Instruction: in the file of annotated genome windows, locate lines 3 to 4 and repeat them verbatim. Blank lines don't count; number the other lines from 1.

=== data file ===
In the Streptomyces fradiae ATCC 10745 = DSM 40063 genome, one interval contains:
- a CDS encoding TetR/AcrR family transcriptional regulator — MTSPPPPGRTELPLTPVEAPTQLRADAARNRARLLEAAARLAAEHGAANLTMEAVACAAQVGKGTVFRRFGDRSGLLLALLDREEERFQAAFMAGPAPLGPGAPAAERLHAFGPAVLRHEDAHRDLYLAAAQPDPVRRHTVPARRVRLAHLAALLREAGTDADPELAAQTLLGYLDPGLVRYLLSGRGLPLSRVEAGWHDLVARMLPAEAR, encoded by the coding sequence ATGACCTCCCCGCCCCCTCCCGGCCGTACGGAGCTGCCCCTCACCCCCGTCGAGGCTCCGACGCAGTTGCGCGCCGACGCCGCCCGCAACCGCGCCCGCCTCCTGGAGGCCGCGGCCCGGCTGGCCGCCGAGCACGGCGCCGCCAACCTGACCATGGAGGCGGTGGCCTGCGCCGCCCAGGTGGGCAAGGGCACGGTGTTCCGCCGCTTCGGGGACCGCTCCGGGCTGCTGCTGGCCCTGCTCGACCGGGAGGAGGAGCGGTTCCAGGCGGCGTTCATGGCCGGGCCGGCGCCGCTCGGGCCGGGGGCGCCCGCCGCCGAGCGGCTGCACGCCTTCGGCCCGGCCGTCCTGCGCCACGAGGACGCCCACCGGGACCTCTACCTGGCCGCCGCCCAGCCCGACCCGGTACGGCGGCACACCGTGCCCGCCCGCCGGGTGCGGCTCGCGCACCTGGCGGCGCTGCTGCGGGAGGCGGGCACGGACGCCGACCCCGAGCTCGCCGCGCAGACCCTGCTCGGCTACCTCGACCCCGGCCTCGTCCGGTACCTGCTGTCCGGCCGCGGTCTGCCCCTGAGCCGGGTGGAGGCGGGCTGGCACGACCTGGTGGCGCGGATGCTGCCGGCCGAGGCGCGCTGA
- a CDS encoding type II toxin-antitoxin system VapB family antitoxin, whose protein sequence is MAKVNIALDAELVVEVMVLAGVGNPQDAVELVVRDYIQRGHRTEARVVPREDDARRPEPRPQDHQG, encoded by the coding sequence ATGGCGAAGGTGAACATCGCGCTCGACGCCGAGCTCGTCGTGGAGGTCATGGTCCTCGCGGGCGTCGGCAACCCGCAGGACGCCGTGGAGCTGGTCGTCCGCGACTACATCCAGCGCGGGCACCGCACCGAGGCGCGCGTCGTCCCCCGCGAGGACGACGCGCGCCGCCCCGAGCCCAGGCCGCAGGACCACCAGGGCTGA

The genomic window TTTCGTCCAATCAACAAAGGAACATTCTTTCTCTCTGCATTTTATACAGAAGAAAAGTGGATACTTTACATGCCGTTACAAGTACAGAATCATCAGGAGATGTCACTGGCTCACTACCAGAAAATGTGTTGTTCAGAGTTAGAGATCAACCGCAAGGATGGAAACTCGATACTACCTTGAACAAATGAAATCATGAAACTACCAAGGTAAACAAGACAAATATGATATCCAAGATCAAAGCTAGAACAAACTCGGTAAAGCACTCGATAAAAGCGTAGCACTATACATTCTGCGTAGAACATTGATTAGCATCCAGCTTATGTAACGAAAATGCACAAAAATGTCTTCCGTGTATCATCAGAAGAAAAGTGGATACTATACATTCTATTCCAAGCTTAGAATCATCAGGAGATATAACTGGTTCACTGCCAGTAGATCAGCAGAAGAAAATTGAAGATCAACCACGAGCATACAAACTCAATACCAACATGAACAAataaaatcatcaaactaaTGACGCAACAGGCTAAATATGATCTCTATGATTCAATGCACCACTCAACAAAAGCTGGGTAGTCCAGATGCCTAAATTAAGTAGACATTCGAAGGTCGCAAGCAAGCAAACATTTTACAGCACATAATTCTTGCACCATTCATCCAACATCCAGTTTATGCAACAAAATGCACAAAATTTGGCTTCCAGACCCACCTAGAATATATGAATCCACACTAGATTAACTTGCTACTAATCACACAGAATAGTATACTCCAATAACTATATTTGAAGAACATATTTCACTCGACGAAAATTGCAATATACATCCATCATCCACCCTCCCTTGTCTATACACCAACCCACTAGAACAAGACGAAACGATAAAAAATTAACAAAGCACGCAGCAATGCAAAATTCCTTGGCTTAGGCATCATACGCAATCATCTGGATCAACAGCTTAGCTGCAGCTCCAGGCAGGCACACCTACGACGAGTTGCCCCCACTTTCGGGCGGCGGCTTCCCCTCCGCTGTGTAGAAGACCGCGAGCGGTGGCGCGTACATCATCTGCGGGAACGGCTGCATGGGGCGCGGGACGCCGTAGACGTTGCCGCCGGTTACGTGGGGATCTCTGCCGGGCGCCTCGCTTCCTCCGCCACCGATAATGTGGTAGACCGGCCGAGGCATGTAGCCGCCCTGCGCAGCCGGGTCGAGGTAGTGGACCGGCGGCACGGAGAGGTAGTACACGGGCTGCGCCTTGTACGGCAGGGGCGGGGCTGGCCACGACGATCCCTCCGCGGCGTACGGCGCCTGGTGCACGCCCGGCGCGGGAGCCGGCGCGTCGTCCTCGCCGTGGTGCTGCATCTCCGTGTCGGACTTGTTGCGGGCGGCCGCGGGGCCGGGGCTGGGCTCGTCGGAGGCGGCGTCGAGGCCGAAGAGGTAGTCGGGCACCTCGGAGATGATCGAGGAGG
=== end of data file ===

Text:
- a CDS encoding type II toxin-antitoxin system VapB family antitoxin, whose protein sequence is MAKVNIALDAELVVEVMVLAGVGNPQDAVELVVRDYIQRGHRTEARVVPREDDARRPEPRPQDHQG, encoded by the coding sequence ATGGCGAAGGTGAACATCGCGCTCGACGCCGAGCTCGTCGTGGAGGTCATGGTCCTCGCGGGCGTCGGCAACCCGCAGGACGCCGTGGAGCTGGTCGTCCGCGACTACATCCAGCGCGGGCACCGCACCGAGGCGCGCGTCGTCCCCCGCGAGGACGACGCGCGCCGCCCCGAGCCCAGGCCGCAGGACCACCAGGGCTGA

The genomic window TTTCGTCCAATCAACAAAGGAACATTCTTTCTCTCTGCATTTTATACAGAAGAAAAGTGGATACTTTACATGCCGTTACAAGTACAGAATCATCAGGAGATGTCACTGGCTCACTACCAGAAAATGTGTTGTTCAGAGTTAGAGATCAACCGCAAGGATGGAAACTCGATACTACCTTGAACAAATGAAATCATGAAACTACCAAGGTAAACAAGACAAATATGATATCCAAGATCAAAGCTAGAACAAACTCGGTAAAGCACTCGATAAAAGCGTAGCACTATACATTCTGCGTAGAACATTGATTAGCATCCAGCTTATGTAACGAAAATGCACAAAAATGTCTTCCGTGTATCATCAGAAGAAAAGTGGATACTATACATTCTATTCCAAGCTTAGAATCATCAGGAGATATAACTGGTTCACTGCCAGTAGATCAGCAGAAGAAAATTGAAGATCAACCACGAGCATACAAACTCAATACCAACATGAACAAataaaatcatcaaactaaTGACGCAACAGGCTAAATATGATCTCTATGATTCAATGCACCACTCAACAAAAGCTGGGTAGTCCAGATGCCTAAATTAAGTAGACATTCGAAGGTCGCAAGCAAGCAAACATTTTACAGCACATAATTCTTGCACCATTCATCCAACATCCAGTTTATGCAACAAAATGCACAAAATTTGGCTTCCAGACCCACCTAGAATATATGAATCCACACTAGATTAACTTGCTACTAATCACACAGAATAGTATACTCCAATAACTATATTTGAAGAACATATTTCACTCGACGAAAATTGCAATATACATCCATCATCCACCCTCCCTTGTCTATACACCAACCCACTAGAACAAGACGAAACGATAAAAAATTAACAAAGCACGCAGCAATGCAAAATTCCTTGGCTTAGGCATCATACGCAATCATCTGGATCAACAGCTTAGCTGCAGCTCCAGGCAGGCACACCTACGACGAGTTGCCCCCACTTTCGGGCGGCGGCTTCCCCTCCGCTGTGTAGAAGACCGCGAGCGGTGGCGCGTACATCATCTGCGGGAACGGCTGCATGGGGCGCGGGACGCCGTAGACGTTGCCGCCGGTTACGTGGGGATCTCTGCCGGGCGCCTCGCTTCCTCCGCCACCGATAATGTGGTAGACCGGCCGAGGCATGTAGCCGCCCTGCGCAGCCGGGTCGAGGTAGTGGACCGGCGGCACGGAGAGGTAGTACACGGGCTGCGCCTTGTACGGCAGGGGCGGGGCTGGCCACGACGATCCCTCCGCGGCGTACGGCGCCTGGTGCACGCCCGGCGCGGGAGCCGGCGCGTCGTCCTCGCCGTGGTGCTGCATCTCCGTGTCGGACTTGTTGCGGGCGGCCGCGGGGCCGGGGCTGGGCTCGTCGGAGGCGGCGTCGAGGCCGAAGAGGTAGTCGGGCACCTCGGAGATGATCGAGGAGG